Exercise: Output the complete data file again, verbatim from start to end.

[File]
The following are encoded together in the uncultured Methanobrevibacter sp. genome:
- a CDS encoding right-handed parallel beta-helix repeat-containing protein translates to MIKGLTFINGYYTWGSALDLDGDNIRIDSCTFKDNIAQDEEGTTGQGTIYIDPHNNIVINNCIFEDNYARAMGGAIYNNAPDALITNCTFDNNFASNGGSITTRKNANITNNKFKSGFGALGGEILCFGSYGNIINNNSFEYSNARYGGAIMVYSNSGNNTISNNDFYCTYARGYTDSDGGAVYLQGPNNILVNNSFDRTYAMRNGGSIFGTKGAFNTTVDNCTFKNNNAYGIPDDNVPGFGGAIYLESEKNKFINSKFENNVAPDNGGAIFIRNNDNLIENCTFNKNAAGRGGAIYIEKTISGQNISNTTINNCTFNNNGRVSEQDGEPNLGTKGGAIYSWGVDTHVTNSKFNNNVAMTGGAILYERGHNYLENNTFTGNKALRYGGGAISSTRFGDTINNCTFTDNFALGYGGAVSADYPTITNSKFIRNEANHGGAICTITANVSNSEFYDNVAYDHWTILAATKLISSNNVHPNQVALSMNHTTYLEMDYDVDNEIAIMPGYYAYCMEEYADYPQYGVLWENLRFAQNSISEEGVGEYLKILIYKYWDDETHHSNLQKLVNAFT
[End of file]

The following are encoded together in the uncultured Methanobrevibacter sp. genome:
- a CDS encoding right-handed parallel beta-helix repeat-containing protein translates to MIKGLTFINGYYTWGSALDLDGDNIRIDSCTFKDNIAQDEEGTTGQGTIYIDPHNNIVINNCIFEDNYARAMGGAIYNNAPDALITNCTFDNNFASNGGSITTRKNANITNNKFKSGFGALGGEILCFGSYGNIINNNSFEYSNARYGGAIMVYSNSGNNTISNNDFYCTYARGYTDSDGGAVYLQGPNNILVNNSFDRTYAMRNGGSIFGTKGAFNTTVDNCTFKNNNAYGIPDDNVPGFGGAIYLESEKNKFINSKFENNVAPDNGGAIFIRNNDNLIENCTFNKNAAGRGGAIYIEKTISGQNISNTTINNCTFNNNGRVSEQDGEPNLGTKGGAIYSWGVDTHVTNSKFNNNVAMTGGAILYERGHNYLENNTFTGNKALRYGGGAISSTRFGDTINNCTFTDNFALGYGGAVSADYPTITNSKFIRNEANHGGAICTITANVSNSEFYDNVAYDHWTILAATKLISSNNVHPNQVALSMNHTTYLEMDYDVDNEIAIMPGYYAYCMEEYADYPQYGVLWENLRFAQNSISEEGVGEYLKILIYKYWDDETHHSNLQKLVNAFT